Question. Would not having access to the internet (dare I say, Wi-Fi) ruin your day?
If you said yes, congratulations, the following image showing ‘Maslow’s hierarchy of needs version 2.0’ is no longer a joke to you. It’s eerily true!
In our hyperconnected daily lives, Wi-Fi is truly our basic need. And Wi-Fi Rage is a thing! The more we use our devices, the more we get attached to them, so when they don’t work, sometimes we tend to just go a little bit ‘crazy’.
Incidentally, I felt the ‘frustration’ as recently as yesterday. I was unable to FaceTime with my father as he recuperates in the hospital, because their Wi-Fi was down. I couldn’t help but feel a tinge of second-hand frustration wondering how he’d go through the day stuck in a room with no visitors and no internet. Apparently, not being able to be connected to emails, WhatsApp, Facebook, Instagram, YouTube, Amazon, Netflix or even Spotify can create the same negative emotions as not having food when you are hungry. So, how did we reach here?!
Hyper-connected: when people are linked continuously through tech devices to other humans and to global intelligence. Simply put, when you are glued to your device. Millennials have been the first generation to grow up with social media and smartphones, and they continue to be the generation with the broadest usage of technology. 93% of millennials own smartphones compared with 90% of Gen Xers and 68% of baby boomers. Meanwhile teens and young adults have been at the forefront of the rapid adoption of the mobile internet and the always-on lifestyle it has made possible. According to the Pew Research Center, 95 percent of teens have access to a smartphone and 45 percent say they’re online “almost constantly.”
By now, I’m sure all of you are familiar with Abraham Maslow’s ‘hierarchy of needs’, which is a theory that describes the pattern through which human motivations move. Now, on Maslow’s (actual) pyramid, the way up to the top typically signifies a more complex need and the fulfilment of the previous stage’s need. Through the above 2.0 chart, it is interesting to see how we move from the fundamental stages towards the more complex ones in our increasingly hyperconnected digital world. Basic ‘physiological’ needs here are having a smartphone or tablet and having access to a stable internet connection. You move up to the safety stage, which is concerned with an individual’s sense of security, perhaps with access to Uber, Google Maps or the Password keychain. Next up, social needs – the feeling of belonging, love and community. This is reflected in our social media presence on Facebook, Instagram, TikTok and also our swiping-addiction on Tinder, Bumble, Grindr and the like. The absence of this love results in loneliness, anxiety, and depression. These platforms have also affected our behavior in forging real-life connections. In fact, lots of people have increased social anxiety and awkwardness levels in real life because they’re so used to ‘hiding behind’ autocorrect, emojis, GIFs and predictive text.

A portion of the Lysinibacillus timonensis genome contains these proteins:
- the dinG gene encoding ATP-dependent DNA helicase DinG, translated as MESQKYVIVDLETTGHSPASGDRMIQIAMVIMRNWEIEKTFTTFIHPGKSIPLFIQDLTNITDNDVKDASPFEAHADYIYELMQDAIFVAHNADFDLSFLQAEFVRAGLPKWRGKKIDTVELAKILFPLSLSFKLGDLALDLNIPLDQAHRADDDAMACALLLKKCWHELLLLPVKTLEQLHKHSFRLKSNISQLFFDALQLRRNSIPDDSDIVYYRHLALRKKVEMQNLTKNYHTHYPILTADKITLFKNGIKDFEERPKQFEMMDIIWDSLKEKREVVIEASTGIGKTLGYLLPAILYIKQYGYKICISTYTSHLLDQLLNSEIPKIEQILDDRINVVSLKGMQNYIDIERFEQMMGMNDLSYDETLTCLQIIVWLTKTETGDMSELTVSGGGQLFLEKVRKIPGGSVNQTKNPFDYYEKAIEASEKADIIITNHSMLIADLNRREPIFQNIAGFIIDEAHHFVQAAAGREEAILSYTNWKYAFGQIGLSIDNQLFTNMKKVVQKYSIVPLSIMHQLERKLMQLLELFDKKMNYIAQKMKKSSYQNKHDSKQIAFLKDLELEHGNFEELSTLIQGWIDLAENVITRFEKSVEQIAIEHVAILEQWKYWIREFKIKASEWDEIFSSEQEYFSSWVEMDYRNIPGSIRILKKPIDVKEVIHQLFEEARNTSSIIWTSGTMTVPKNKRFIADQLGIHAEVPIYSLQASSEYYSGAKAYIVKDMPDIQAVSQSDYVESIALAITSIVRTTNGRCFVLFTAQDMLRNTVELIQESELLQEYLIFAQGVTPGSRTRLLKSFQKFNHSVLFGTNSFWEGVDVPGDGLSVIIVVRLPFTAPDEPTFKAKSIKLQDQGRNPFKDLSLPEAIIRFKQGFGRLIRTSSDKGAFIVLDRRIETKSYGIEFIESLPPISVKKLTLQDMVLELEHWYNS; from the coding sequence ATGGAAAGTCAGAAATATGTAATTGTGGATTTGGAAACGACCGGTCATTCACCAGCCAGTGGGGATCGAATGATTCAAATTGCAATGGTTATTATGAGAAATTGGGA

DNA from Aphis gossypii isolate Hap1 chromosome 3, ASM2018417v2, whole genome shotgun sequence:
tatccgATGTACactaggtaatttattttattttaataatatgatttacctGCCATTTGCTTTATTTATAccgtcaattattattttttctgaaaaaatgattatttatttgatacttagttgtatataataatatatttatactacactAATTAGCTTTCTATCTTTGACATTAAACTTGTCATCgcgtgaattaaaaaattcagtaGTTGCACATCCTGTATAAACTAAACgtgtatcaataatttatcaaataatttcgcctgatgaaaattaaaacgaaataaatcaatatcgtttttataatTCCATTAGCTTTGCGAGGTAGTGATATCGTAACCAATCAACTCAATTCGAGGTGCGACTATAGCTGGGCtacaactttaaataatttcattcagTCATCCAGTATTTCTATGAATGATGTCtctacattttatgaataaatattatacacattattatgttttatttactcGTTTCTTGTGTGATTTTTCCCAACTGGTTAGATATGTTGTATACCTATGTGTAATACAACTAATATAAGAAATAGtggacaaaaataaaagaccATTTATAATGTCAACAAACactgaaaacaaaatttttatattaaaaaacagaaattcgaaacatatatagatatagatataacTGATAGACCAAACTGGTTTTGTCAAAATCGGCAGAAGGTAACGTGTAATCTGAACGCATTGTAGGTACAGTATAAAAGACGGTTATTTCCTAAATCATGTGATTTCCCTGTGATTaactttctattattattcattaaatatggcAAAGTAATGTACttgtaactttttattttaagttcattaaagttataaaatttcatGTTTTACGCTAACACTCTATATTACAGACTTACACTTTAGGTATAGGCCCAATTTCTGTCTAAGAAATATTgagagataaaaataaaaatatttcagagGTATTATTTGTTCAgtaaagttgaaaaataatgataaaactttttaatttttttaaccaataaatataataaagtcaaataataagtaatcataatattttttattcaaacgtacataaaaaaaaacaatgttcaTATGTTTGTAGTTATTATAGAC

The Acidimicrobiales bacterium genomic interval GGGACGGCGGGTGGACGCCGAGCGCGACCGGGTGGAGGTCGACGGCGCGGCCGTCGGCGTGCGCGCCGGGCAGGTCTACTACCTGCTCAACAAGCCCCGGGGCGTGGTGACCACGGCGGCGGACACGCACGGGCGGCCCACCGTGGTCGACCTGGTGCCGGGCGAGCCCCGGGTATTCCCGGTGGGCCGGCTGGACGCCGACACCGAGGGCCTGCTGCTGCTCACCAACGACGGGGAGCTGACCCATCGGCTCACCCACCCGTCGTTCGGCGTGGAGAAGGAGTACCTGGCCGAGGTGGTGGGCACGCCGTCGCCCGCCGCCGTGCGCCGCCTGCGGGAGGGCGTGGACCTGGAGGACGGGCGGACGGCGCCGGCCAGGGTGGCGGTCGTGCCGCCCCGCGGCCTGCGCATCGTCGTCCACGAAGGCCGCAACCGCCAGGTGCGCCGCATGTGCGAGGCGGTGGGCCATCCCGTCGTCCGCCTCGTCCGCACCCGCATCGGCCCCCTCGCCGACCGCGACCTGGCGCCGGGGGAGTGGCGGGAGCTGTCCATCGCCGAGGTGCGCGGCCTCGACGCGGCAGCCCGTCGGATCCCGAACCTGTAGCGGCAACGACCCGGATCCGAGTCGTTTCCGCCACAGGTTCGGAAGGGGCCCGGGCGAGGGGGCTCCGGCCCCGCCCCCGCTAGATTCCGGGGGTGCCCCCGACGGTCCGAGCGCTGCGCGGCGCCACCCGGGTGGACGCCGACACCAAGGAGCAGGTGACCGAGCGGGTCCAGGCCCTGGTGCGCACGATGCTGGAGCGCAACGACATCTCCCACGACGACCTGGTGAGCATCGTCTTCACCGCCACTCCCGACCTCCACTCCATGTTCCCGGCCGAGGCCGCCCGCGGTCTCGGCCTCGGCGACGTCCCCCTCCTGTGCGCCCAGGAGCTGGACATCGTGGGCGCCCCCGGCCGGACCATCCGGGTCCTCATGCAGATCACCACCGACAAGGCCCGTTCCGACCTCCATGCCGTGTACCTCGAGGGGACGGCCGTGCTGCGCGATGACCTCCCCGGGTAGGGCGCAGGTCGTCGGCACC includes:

The penultimate stage reflects esteem needs – self-respect as well as respect in others’ eyes. Social media plays a huge role in giving us that sense of self-esteem. According to a study conducted by the Royal Society for Public Health on 16-24 year-olds, Instagram is the worst social network for self-esteem and YouTube had the most positive impact on self-esteem, followed by Twitter, Facebook and Snapchat. About 20% of young people admit that they wake up in the middle of the night to check social media. This leaves them 300% more likely to feel tired the next day when compared to their peers who sleep through the night. Interestingly, digitization has made LinkedIn and YouTube feature in the final stage of self-actualization of hyper-connected souls. LinkedIn helps people project their personal brand in their professional life and YouTube enables people to showcase their passions via videos to millions.
There’s no doubt about it that being this connected has a lot of advantages. However, in an increasingly virtual world (especially in context of an ongoing pandemic) people are beginning to lose touch with reality. Being hyperconnected all the time is actually a red flag for human relationships when the tools we have designed to make our lives easier may actually have made them far more difficult to navigate. If social media and emerging technology leads to this method of evaluating someone’s personal growth and development in life, that’s concerning to me. It takes me back to last week’s readings, through which we heard Tristan Harris – ‘the conscience of Silicon Valley’ – say, that big tech companies are simply competing for your attention and they prey on your psychology for their own profit. It seems technology is currently asking our brain what’s the best way to impulsively get you to do the next tiniest thing with your time (which is, watch that next recommended video on YouTube or TikTok and spend 30 minutes on the page before you know it!) instead of asking you what would be ‘time well spent’ for you. I’m still left wondering – what’s the human cost associated with this perceived self-esteem and sense of self-actualization (or shall I call it, self-alienation)?
Here’s a fun afterthought: If our class were to create an updated pyramid in 2021 to describe our hierarchy of needs, what do you think would be at the top? I’m really curious to hear your thoughts!